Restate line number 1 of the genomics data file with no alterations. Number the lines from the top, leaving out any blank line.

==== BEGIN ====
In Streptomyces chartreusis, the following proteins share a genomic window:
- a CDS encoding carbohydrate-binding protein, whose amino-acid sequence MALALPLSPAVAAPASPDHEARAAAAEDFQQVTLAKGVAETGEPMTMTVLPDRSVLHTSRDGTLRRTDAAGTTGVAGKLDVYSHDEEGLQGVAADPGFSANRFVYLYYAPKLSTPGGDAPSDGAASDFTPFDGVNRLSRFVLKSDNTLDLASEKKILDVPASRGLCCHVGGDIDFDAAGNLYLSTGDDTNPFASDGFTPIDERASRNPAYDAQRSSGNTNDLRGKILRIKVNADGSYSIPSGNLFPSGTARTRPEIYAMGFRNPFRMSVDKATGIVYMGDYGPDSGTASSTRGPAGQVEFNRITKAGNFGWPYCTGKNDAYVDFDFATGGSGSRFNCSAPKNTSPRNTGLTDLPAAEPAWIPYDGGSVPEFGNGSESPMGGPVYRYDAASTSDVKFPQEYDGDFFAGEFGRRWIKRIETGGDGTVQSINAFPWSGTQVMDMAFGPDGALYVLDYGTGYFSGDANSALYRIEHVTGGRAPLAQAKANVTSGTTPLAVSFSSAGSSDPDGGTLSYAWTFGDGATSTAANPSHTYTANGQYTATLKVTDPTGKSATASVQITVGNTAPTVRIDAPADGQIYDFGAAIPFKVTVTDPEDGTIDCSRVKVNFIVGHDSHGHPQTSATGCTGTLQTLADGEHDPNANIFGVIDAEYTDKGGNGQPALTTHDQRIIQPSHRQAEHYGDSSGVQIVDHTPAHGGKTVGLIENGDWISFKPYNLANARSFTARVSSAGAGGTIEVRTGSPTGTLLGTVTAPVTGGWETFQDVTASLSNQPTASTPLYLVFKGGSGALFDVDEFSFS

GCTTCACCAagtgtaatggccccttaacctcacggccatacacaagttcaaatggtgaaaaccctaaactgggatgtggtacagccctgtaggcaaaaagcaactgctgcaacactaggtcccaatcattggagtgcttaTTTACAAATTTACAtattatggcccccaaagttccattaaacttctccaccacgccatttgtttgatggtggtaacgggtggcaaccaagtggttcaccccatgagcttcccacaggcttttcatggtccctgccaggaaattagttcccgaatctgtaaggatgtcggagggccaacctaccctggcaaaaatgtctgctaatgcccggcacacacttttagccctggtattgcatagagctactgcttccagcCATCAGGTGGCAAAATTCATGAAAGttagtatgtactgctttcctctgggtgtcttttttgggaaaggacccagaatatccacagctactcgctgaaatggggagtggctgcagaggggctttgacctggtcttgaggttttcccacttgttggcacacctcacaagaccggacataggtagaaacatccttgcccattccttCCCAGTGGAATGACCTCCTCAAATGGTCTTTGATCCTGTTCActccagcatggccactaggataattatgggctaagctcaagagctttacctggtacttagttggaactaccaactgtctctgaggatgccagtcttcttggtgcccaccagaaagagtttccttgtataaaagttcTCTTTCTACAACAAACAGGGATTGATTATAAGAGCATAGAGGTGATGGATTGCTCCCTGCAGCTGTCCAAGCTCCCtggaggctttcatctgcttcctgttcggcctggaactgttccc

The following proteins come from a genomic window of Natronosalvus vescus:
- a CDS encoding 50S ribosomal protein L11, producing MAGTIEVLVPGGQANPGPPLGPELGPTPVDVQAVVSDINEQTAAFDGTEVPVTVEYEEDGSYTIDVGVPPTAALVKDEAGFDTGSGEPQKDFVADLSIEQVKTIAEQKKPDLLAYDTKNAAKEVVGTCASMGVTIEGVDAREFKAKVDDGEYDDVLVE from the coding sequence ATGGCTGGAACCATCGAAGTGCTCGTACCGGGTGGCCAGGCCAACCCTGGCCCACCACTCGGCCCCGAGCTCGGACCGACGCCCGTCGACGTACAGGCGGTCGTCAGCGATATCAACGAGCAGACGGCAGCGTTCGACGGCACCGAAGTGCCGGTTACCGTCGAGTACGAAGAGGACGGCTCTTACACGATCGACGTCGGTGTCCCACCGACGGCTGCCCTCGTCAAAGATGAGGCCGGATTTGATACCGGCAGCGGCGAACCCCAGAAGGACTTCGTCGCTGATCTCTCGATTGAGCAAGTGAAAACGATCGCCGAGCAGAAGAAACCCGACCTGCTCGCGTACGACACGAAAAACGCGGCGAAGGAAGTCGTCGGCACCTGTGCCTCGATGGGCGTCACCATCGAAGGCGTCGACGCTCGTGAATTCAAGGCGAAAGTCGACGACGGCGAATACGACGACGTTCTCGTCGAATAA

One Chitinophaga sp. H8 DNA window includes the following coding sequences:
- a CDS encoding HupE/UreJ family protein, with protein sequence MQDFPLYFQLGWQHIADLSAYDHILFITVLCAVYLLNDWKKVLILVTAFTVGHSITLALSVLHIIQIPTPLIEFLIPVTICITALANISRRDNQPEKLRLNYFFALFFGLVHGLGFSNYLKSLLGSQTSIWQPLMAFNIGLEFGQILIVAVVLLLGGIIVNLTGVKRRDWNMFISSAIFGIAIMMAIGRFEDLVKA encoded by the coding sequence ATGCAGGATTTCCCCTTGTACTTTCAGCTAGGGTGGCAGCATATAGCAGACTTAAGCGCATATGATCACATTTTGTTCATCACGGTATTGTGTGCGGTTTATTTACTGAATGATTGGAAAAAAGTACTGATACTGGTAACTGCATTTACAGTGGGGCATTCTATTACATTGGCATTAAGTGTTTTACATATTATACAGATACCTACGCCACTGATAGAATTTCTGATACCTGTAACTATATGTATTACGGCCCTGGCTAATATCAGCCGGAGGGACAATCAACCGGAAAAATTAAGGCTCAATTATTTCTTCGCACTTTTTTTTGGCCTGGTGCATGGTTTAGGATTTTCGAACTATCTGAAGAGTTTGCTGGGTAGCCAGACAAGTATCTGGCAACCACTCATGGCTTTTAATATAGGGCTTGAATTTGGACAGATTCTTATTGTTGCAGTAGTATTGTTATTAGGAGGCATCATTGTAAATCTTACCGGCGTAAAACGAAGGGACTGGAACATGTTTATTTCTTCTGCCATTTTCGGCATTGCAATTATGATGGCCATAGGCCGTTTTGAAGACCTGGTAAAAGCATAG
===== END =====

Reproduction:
In Streptomyces chartreusis, the following proteins share a genomic window: